Which grounding electrodes are required?

tx2step

Senior Member
We're currently under the 2002 code, but will be moving to the 2014 before long.

250.50 requires the first 6 types of electrodes [250.52(A)(1) thru (A)(6)] to be used "If available on the premises..."

Of the first 3 types:
1. UG water pipe:
(a) This appears to me to be a required electrode, if it exists...right? You can't choose not to use it?
(b) It must be supplemented by at lease one additional type of electrode, right? 250.53(D)(2)?

2. metal building frame:
(a) This appears to me to be a required electrode, if it exists...right? You can't choose not to use it?
(b) Does this have to be supplemented by any other electrode? Or is it sufficient alone?
(b) Do you ever have to test it to see if it's really working? If so, how do you usually have to test it? What would be an acceptable resistance?

3. concrete-encased electrode:
(a) For new construction with rebar in the foundation/footings, is this a "required" electrode? Or can you choose not to have a concrete-encased electrode, even if the new footings would qualify as one if they are connected?
(b) If it's used, does it have to be supplemented by any other electrode? Is it sufficient alone?
(c) Do you ever have to test it to see if it's really working? If so, how do you usually have to test it? What would be an acceptable resistance?

For ground rods (250.56) do you always just install a second one at lease 6' apart? Of do you usually demonstrate that a single one is under 25 ohms?

I want to see how the grounding electrode requirements are generally interpreted/implemented in other parts of the country.

Thanks!!!
 

edward

Senior Member
We're currently under the 2002 code, but will be moving to the 2014 before long.

250.50 requires the first 6 types of electrodes [250.52(A)(1) thru (A)(6)] to be used "If available on the premises..."

Of the first 3 types:
1. UG water pipe:
(a) This appears to me to be a required electrode, if it exists...right? You can't choose not to use it? CORRECT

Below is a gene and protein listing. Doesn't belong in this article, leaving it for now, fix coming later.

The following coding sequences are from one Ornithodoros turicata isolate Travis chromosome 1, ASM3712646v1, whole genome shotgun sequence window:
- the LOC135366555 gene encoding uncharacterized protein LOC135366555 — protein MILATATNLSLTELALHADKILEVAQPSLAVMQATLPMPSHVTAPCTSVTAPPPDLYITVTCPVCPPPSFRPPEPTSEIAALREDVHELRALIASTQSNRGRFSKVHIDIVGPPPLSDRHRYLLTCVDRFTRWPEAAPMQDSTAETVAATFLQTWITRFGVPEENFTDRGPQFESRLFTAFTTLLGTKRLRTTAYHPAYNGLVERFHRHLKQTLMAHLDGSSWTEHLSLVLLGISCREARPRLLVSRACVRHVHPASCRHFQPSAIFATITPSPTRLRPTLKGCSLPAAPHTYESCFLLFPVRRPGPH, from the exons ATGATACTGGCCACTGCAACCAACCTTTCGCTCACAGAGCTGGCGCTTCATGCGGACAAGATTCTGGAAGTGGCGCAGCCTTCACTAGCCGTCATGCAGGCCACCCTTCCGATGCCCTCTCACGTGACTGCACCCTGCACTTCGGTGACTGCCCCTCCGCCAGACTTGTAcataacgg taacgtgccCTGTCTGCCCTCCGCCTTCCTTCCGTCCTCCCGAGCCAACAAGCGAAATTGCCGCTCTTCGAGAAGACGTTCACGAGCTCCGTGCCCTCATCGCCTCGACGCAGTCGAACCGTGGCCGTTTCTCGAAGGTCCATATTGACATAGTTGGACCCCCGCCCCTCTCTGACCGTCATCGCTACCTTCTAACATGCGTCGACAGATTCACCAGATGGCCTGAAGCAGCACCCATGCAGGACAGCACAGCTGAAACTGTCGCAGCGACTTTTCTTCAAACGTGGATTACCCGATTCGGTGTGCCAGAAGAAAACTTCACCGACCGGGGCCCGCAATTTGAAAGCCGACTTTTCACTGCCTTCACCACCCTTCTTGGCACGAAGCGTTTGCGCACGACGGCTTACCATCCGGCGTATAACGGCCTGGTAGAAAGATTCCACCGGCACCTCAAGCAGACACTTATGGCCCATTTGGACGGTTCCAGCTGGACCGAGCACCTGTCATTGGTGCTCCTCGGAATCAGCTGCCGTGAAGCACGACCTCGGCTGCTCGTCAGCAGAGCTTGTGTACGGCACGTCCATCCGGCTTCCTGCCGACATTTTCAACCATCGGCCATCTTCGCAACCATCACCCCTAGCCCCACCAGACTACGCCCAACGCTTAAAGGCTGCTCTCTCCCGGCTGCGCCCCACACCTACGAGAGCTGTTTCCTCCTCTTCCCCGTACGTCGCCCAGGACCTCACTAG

(b) It must be supplemented by at lease one additional type of electrode, right? 250.53(D)(2)? CORRECT

2. metal building frame:
(a) This appears to me to be a required electrode, if it exists...right? You can't choose not to use it? CORRECT
(b) Does this have to be supplemented by any other electrode? Or is it sufficient alone? No supplement is required
(b) Do you ever have to test it to see if it's really working? If so, how do you usually have to test it? What would be an acceptable resistance? No testing is required per NEC

3. concrete-encased electrode:
(a) For new construction with rebar in the foundation/footings, is this a "required" electrode? Or can you choose not to have a concrete-encased electrode, even if the new footings would qualify as one if they are connected? REQUIRED
(b) If it's used, does it have to be supplemented by any other electrode? Is it sufficient alone? No supplement is required
(c) Do you ever have to test it to see if it's really working? If so, how do you usually have to test it? What would be an acceptable resistance? Testing is not required per NEC

For ground rods (250.56) do you always just install a second one at lease 6' apart? Of do you usually demonstrate that a single one is under 25 ohms? Just install the 2nd one if requested by the AHJ

I want to see how the grounding electrode requirements are generally interpreted/implemented in other parts of the country. Some of my local AHJ do not require the 2nd grounding rod. They have done extensive testing and the soil's resistivity is low enough.

Thanks!!!
See red comments
 

petersonra

Senior Member
This is the deal.

You have to use ALL of the GE that are present, although if there are more than one CEE present you only have to bond to one of them.

Sometimes what might appear to be a GE isn't because it does not meet the requirements of the code for that type of GE.
 

don_resqcapt19

Moderator
Staff member
Location
Illinois
It is subject to interpretation.

Usually the circuit that will energize it can bond it at the same time.

But again, it is subject to interpretation and will depend on AHJ.
Under the rules of the NEC, no special bonding is required for the gas piping. If there is CSST gas piping then fuel gas code and the manufacturer's instructions require additional bonding, but the NEC does not.
 

tx2step

Senior Member
For concrete encased electrodes (or any other electrodes) does any AHJ ever test the electrode to see what the resistance to ground actually measures, to determine how effective it really is?

If they do sometimes test them, do they use one of the clamp-on ground testers or do they use the fall-of-potential test method?
 
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